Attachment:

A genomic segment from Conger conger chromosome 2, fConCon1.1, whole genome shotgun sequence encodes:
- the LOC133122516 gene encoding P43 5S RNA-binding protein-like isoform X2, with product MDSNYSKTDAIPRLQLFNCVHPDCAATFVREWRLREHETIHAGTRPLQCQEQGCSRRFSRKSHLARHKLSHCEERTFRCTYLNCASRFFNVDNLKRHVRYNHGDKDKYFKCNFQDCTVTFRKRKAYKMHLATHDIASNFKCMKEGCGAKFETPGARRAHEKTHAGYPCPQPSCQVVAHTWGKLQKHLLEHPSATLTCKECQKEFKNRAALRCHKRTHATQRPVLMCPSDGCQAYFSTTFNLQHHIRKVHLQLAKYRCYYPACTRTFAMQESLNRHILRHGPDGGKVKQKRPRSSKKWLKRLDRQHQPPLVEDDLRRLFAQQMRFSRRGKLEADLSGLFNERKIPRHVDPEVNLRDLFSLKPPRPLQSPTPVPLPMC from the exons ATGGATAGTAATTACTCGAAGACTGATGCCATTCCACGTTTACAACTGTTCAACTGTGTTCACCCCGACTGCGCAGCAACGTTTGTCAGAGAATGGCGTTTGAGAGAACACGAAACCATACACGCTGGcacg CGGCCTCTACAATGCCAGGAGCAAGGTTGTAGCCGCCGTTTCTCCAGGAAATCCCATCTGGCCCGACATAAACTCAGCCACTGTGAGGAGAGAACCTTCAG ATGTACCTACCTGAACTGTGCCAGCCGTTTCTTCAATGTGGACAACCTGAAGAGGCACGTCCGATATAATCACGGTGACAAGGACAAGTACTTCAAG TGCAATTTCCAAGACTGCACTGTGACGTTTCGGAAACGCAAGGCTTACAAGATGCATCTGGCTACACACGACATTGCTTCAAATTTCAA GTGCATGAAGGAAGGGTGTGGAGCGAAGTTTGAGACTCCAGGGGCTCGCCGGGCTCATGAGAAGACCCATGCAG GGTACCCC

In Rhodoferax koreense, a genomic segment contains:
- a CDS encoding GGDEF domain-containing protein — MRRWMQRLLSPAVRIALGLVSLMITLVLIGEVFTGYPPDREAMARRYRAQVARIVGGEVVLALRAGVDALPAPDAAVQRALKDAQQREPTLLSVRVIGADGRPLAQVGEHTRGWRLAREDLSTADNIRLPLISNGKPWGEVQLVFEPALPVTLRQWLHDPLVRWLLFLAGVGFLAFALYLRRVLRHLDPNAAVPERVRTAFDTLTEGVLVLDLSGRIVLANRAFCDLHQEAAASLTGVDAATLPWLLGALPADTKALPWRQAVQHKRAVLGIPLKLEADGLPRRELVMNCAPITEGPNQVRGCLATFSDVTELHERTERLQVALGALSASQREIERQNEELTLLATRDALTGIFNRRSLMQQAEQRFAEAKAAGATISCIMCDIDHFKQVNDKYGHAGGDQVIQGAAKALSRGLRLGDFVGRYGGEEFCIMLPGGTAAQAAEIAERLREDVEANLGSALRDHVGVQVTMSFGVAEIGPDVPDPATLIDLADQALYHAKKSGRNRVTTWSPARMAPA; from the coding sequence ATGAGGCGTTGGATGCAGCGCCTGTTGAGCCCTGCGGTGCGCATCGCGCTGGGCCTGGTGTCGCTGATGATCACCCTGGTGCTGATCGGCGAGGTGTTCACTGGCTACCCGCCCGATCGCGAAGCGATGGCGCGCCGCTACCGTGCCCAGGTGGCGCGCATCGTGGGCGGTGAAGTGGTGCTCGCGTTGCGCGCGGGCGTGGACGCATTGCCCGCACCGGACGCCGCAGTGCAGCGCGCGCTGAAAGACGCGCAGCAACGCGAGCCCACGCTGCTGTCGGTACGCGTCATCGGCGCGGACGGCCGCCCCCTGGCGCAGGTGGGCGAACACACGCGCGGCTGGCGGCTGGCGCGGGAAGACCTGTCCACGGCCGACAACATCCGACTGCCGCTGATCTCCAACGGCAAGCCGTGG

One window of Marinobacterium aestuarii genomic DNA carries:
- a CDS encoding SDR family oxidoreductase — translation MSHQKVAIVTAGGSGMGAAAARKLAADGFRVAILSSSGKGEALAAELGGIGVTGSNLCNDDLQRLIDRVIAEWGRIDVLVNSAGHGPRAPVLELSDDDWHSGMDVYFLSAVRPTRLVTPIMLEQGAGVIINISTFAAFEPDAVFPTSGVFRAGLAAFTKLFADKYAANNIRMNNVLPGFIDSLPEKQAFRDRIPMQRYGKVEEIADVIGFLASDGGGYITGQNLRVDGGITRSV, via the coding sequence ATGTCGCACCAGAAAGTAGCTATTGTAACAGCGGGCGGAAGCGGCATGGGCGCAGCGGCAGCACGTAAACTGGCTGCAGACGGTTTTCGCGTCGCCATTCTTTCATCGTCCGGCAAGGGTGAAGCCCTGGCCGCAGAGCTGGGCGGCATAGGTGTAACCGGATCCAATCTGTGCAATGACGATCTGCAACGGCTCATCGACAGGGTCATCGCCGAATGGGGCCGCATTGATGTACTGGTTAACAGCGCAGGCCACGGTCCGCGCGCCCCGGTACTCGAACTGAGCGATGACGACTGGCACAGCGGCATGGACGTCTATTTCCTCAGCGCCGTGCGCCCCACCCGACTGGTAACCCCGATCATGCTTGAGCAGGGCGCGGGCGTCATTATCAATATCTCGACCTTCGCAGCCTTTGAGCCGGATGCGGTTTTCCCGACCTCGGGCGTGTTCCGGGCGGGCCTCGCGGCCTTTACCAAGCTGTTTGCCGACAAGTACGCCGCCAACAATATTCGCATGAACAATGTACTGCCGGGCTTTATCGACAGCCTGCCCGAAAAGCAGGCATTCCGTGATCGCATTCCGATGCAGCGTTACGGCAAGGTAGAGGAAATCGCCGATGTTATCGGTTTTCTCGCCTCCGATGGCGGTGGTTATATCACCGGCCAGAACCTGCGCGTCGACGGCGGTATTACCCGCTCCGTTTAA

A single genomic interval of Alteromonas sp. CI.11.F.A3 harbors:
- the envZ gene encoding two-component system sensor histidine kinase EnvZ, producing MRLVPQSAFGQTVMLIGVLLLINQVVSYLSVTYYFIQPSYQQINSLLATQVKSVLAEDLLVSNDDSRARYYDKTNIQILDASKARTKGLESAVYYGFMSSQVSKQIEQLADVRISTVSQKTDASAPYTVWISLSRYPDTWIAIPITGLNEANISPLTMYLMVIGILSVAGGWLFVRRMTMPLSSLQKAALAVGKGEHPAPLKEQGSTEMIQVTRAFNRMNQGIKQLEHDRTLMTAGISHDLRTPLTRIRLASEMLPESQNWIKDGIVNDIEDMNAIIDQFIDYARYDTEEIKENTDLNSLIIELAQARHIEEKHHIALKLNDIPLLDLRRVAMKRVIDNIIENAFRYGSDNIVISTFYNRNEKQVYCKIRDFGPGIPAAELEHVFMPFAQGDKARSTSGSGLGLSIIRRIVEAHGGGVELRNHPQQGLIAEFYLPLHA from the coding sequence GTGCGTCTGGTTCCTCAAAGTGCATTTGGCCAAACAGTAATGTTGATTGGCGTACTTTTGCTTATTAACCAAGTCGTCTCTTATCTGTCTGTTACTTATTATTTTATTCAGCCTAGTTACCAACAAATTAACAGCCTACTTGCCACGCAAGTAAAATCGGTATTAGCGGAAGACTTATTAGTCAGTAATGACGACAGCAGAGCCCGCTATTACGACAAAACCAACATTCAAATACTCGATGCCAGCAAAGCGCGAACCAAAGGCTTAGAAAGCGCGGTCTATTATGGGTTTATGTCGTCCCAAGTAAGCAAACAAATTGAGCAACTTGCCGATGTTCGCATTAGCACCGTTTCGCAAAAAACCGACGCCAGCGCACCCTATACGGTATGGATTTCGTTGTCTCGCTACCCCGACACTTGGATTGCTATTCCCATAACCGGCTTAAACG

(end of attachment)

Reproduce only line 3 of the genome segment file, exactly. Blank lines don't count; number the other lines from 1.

In Rhodoferax koreense, a genomic segment contains: